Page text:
Sponsored By
An organization or individual has paid for the creation of this work but did not approve or review it.

ADVERTISEMENT

ADVERTISEMENT

Chase stirs policy consideration

A 23-year-old Grand Forks, N.D., man was arrested Wednesday after fleeing from Fargo police and Cass County deputies at speeds exceeding 100 mph. The incident is an example of why the Cass County Sheriff's Department and Fargo and West Fargo ...

A 23-year-old Grand Forks, N.D., man was arrested Wednesday after fleeing from Fargo police and Cass County deputies at speeds exceeding 100 mph.

The incident is an example of why the Cass County Sheriff's Department and Fargo and West Fargo police departments must develop a uniform chase policy, said Sheriff's Department Lt. Mike Argall.

Fargo police began following Jerry Dean Goulet at 10:21 p.m. Wednesday after seeing him drive the wrong way on University Drive near First Avenue North.

Initially, Goulet stayed within the 30 mph speed limit. Police, however, saw him drive through several stop signs and red lights.

Fargo police officers won't chase offenders unless they have committed a violent offense and are dangerous, Lt. Tod Dahle said Thursday.

ADVERTISEMENT

"High speed chases are dangerous and frequently end in crashes and injuries," he said.

Once Goulet turned north on Interstate 29 reaching speeds exceeding 100 mph, Fargo police stopped pursuing him.

At that point, Cass County Deputy Dan Korsmo took over.

Korsmo tried but failed to stop Goulet using stop sticks -- spiked, triangular impediments used to puncture offenders' tires.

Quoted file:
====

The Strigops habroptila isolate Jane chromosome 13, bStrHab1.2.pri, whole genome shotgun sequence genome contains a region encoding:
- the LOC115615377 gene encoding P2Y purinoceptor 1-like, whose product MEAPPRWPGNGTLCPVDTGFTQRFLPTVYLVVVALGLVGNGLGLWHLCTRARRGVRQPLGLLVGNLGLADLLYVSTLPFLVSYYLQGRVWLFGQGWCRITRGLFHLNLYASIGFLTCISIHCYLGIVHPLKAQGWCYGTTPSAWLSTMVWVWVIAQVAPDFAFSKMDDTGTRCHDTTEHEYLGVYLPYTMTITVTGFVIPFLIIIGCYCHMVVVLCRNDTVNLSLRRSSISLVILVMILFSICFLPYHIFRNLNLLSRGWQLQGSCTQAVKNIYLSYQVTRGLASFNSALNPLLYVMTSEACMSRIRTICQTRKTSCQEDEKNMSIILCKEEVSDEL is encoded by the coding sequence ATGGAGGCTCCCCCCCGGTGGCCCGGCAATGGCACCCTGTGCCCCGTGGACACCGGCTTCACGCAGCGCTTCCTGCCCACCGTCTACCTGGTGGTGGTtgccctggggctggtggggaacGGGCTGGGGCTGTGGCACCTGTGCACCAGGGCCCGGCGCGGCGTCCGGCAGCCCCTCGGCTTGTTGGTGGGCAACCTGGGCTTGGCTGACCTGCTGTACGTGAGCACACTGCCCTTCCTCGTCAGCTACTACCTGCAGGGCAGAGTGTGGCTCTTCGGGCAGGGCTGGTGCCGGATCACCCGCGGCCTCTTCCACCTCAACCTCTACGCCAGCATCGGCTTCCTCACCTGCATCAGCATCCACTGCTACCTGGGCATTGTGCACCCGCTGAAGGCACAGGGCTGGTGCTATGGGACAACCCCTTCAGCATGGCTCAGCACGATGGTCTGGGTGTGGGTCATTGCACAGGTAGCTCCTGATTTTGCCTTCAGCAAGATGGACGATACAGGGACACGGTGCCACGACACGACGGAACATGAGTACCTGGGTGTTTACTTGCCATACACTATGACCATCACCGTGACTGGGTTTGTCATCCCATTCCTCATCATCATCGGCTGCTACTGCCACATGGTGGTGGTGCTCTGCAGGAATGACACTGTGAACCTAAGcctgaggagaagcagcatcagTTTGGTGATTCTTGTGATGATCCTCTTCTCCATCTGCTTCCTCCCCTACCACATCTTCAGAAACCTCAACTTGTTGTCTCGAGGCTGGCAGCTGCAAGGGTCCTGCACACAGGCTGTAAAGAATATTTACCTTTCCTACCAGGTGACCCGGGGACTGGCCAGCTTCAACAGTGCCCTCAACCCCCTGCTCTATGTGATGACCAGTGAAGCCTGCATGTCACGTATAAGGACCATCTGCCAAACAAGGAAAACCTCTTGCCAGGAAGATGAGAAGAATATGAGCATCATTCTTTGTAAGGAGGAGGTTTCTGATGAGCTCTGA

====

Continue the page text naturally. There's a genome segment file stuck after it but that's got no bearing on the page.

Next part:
Goulet eventually slowed to about 70 mph. Korsmo followed Goulet without warning lights or sirens to Hillsboro, about 35 miles north of Fargo, where Goulet was arrested by Traill County deputies for drunken driving. Other charges are pending from Fargo and Cass County.

Argall wouldn't classify Wednesday night's pursuit as a chase, he said.

Still, the fact that three different law enforcement departments got involved shows the need for coordinating area chase policies, he said.

Currently, West Fargo, Fargo and Cass County all have similar but different pursuit policies, he said.

ADVERTISEMENT

For example, the Fargo Police Department's policy is more conservative than the county's, Dahle said.

Officials have been working for several months to coordinate policies, Argall said.

They also are trying to develop a joint EVOC (Emergency Vehicle Operations Course), so officers in different departments receive the same training, he said.

Creating a joint pursuit program has been an on-going issue, Dahle said.

It has popped up again with the recent creation of a joint, Fargo-Moorhead dispatch center, he said.

"Things happen pretty quickly at 100 mph," Argall said.

Before Cass County deputies enter into a chase, they must make a difficult, split second decision whether it's worth it, Argall said.

Deputies usually don't know why the person is trying to evade the law, he said.

ADVERTISEMENT

Vehicle chases are one of the most dangerous things a police officer does, Dahle said.

When to chase or when not to chase "is a billion dollar question," Argall said.

The important thing is for law enforcement agencies to work together as a community, he said.

Readers can reach Forum reporter Lisa Schneider at (701) 241-5529

What To Read Next
Columnist Carol Bradley Bursack lists the various reason why some older adults may begin to shuffle as they age.
The Buffalo Bills safety who suffered a cardiac arrest on Monday Night Football in January is urging people to learn how to save lives the way his was saved.
Josh Sipes was watching an in-flight movie when he became aware the flight crew were asking for help assisting a woman who was experiencing a medical problem.
A Sanford doctor says moderate cold exposure could be the boost people need for their day.